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27. In a medical implant assembly having at least two bone anchors cooperating with a longitudinal connecting member, the improvement wherein the longitudinal connecting member comprises:
a) an anchor member having an integral inner core extension extending therefrom along a central axis thereof;
b) at least one elastic and pre-compressed outer spacer, the core being slidingly received in the spacer along the axis, the spacer being positioned between the at least two bone anchors, the spacer having at least a first curved end surface;
c) at least one inelastic sleeve, the core being slidingly received within the sleeve along the axis, the sleeve being in engagement with at least one of the bone anchors, the sleeve having at least a second curved end surface; and
d) at least one elastic and pre-compressed bumper disposed near an end of the core extension, the elastic bumper being more elastic than the spacer, allowing for the sleeve to move back and forth along the core a greater distance toward the bumper than toward the at least one spacer.
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34. In a medical implant assembly having at least two bone anchors cooperating with a longitudinal connecting member, the improvement wherein the longitudinal connecting member comprises:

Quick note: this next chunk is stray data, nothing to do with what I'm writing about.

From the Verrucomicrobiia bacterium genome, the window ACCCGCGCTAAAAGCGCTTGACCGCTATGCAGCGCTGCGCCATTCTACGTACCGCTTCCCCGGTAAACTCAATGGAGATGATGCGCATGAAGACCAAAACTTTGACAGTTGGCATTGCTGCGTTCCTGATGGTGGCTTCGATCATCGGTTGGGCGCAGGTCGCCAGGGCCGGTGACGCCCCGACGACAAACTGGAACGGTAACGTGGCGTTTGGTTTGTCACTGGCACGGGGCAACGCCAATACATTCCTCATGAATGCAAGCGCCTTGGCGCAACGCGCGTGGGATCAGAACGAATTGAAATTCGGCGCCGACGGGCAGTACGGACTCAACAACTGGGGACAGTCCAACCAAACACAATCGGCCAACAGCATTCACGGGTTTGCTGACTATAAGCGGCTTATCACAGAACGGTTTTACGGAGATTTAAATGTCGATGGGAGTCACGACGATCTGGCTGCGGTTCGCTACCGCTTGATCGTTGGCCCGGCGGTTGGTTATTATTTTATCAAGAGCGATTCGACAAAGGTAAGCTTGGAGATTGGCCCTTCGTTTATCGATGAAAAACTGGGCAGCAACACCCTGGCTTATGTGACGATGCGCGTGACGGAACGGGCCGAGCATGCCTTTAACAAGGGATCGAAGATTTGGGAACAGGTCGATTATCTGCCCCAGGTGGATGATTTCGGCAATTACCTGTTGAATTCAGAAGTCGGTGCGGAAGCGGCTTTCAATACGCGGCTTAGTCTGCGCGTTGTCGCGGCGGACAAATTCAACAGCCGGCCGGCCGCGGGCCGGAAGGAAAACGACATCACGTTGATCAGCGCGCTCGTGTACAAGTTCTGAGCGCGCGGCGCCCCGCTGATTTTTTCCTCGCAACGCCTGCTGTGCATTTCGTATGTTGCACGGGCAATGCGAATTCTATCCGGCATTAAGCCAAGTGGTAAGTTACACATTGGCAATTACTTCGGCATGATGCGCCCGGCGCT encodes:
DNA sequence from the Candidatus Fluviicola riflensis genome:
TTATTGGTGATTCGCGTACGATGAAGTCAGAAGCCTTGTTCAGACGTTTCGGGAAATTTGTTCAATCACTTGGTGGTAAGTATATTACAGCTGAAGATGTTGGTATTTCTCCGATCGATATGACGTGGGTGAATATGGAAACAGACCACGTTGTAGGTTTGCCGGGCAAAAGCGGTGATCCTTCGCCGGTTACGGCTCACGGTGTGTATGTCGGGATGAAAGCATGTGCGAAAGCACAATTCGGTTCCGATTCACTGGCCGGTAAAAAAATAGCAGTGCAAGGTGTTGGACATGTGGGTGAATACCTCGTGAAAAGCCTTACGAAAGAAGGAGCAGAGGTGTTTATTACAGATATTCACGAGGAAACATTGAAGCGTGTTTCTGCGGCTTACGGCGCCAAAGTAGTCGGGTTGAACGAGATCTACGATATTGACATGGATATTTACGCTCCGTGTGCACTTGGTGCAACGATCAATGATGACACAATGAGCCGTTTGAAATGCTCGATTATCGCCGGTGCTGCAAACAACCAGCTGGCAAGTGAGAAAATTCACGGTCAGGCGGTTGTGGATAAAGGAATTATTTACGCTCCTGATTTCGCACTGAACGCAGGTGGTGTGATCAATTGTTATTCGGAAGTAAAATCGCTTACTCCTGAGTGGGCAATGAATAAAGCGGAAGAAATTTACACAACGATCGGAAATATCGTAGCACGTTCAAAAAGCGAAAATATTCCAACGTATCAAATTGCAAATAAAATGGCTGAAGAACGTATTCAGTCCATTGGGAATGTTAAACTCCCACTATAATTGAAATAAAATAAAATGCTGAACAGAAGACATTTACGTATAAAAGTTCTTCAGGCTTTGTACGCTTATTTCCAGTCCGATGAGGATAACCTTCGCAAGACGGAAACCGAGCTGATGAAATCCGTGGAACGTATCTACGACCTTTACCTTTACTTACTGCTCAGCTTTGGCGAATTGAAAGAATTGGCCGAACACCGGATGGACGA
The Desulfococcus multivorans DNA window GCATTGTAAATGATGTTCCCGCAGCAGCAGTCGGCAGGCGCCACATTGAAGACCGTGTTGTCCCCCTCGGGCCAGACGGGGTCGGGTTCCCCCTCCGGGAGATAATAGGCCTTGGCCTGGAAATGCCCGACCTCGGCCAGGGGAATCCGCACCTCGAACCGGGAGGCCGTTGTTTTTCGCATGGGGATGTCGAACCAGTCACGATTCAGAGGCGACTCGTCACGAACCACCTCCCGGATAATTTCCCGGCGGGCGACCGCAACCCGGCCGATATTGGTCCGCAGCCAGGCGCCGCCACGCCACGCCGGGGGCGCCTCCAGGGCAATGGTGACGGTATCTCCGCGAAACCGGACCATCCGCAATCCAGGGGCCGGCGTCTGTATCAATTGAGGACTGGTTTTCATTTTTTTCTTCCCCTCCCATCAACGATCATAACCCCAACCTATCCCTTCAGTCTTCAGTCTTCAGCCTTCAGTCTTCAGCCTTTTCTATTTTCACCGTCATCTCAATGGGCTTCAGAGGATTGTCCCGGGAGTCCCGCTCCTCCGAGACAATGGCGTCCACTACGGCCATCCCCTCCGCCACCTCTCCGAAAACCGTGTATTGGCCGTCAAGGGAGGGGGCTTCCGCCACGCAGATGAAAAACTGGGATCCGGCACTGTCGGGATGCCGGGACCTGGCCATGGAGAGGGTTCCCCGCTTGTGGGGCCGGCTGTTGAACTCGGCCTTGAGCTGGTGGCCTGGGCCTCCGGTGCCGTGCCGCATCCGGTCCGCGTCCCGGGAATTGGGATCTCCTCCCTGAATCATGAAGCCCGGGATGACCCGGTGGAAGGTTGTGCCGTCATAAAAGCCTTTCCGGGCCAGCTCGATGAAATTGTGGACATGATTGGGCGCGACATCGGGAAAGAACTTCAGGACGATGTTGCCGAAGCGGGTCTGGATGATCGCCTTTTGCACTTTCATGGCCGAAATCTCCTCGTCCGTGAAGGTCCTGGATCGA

a) an anchor member having a first width, the anchor member having a core extension of a second smaller width extending therefrom along a central axis thereof, the first and second widths measured in a direction perpendicular to the axis;
b) at least one elastic outer spacer, the core extension being slidingly received in the spacer along the axis, the spacer being positioned between the at least two bone anchors; and
c) at least one inelastic sleeve, the core extension being slidingly received within the sleeve along the axis, the sleeve being in engagement with at least one of the bone attachment structures, the sleeve having an inner surface defining a through bore for receiving the core, at least a portion of the inner surface being non-linear in a cross-section taken along the axis.